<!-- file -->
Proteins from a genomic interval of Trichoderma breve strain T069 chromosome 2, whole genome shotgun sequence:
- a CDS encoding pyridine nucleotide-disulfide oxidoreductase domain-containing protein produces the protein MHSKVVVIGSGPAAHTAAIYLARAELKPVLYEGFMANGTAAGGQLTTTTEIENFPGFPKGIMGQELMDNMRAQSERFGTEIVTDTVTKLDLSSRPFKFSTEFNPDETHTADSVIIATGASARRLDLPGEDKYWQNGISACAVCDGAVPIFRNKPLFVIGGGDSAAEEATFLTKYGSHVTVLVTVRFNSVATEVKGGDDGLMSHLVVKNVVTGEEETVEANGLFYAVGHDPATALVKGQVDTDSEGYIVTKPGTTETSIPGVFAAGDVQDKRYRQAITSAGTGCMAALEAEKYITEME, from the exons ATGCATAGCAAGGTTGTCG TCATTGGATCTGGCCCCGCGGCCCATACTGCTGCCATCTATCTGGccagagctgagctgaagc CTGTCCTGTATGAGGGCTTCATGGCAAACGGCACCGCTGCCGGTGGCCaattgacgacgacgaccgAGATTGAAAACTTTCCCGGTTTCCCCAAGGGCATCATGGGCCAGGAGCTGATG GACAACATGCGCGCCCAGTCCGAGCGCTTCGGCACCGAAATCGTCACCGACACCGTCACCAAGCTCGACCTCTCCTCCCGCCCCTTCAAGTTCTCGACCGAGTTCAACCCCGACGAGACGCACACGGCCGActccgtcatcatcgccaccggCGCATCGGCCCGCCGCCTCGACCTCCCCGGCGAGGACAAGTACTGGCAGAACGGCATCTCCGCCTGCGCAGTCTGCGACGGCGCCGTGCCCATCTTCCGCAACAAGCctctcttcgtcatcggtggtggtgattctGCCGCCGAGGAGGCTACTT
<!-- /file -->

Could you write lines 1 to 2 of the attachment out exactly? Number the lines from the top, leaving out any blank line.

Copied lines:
Proteins from a genomic interval of Trichoderma breve strain T069 chromosome 2, whole genome shotgun sequence:
- a CDS encoding pyridine nucleotide-disulfide oxidoreductase domain-containing protein produces the protein MHSKVVVIGSGPAAHTAAIYLARAELKPVLYEGFMANGTAAGGQLTTTTEIENFPGFPKGIMGQELMDNMRAQSERFGTEIVTDTVTKLDLSSRPFKFSTEFNPDETHTADSVIIATGASARRLDLPGEDKYWQNGISACAVCDGAVPIFRNKPLFVIGGGDSAAEEATFLTKYGSHVTVLVTVRFNSVATEVKGGDDGLMSHLVVKNVVTGEEETVEANGLFYAVGHDPATALVKGQVDTDSEGYIVTKPGTTETSIPGVFAAGDVQDKRYRQAITSAGTGCMAALEAEKYITEME, from the exons ATGCATAGCAAGGTTGTCG TCATTGGATCTGGCCCCGCGGCCCATACTGCTGCCATCTATCTGGccagagctgagctgaagc CTGTCCTGTATGAGGGCTTCATGGCAAACGGCACCGCTGCCGGTGGCCaattgacgacgacgaccgAGATTGAAAACTTTCCCGGTTTCCCCAAGGGCATCATGGGCCAGGAGCTGATG GACAACATGCGCGCCCAGTCCGAGCGCTTCGGCACCGAAATCGTCACCGACACCGTCACCAAGCTCGACCTCTCCTCCCGCCCCTTCAAGTTCTCGACCGAGTTCAACCCCGACGAGACGCACACGGCCGActccgtcatcatcgccaccggCGCATCGGCCCGCCGCCTCGACCTCCCCGGCGAGGACAAGTACTGGCAGAACGGCATCTCCGCCTGCGCAGTCTGCGACGGCGCCGTGCCCATCTTCCGCAACAAGCctctcttcgtcatcggtggtggtgattctGCCGCCGAGGAGGCTACTT